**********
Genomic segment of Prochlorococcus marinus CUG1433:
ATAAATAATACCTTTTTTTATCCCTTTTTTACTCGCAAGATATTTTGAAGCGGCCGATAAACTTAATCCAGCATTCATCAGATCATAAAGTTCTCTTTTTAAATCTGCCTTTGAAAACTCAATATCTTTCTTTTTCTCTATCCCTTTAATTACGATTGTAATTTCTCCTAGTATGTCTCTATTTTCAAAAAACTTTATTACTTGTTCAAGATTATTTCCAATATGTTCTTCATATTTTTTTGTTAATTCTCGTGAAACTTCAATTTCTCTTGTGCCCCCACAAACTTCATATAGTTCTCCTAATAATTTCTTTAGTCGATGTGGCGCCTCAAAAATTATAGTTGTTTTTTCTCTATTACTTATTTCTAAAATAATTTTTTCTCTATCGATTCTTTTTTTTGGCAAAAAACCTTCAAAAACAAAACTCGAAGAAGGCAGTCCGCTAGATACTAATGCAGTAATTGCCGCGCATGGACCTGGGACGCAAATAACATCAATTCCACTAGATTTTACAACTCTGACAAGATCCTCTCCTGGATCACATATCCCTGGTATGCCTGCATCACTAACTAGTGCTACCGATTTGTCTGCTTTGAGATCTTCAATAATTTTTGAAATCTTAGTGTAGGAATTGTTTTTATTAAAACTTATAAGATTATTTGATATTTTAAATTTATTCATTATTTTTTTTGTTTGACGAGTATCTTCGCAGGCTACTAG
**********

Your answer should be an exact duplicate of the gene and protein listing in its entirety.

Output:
Genomic segment of Prochlorococcus marinus CUG1433:
ATAAATAATACCTTTTTTTATCCCTTTTTTACTCGCAAGATATTTTGAAGCGGCCGATAAACTTAATCCAGCATTCATCAGATCATAAAGTTCTCTTTTTAAATCTGCCTTTGAAAACTCAATATCTTTCTTTTTCTCTATCCCTTTAATTACGATTGTAATTTCTCCTAGTATGTCTCTATTTTCAAAAAACTTTATTACTTGTTCAAGATTATTTCCAATATGTTCTTCATATTTTTTTGTTAATTCTCGTGAAACTTCAATTTCTCTTGTGCCCCCACAAACTTCATATAGTTCTCCTAATAATTTCTTTAGTCGATGTGGCGCCTCAAAAATTATAGTTGTTTTTTCTCTATTACTTATTTCTAAAATAATTTTTTCTCTATCGATTCTTTTTTTTGGCAAAAAACCTTCAAAAACAAAACTCGAAGAAGGCAGTCCGCTAGATACTAATGCAGTAATTGCCGCGCATGGACCTGGGACGCAAATAACATCAATTCCACTAGATTTTACAACTCTGACAAGATCCTCTCCTGGATCACATATCCCTGGTATGCCTGCATCACTAACTAGTGCTACCGATTTGTCTGCTTTGAGATCTTCAATAATTTTTGAAATCTTAGTGTAGGAATTGTTTTTATTAAAACTTATAAGATTATTTGATATTTTAAATTTATTCATTATTTTTTTTGTTTGACGAGTATCTTCGCAGGCTACTAG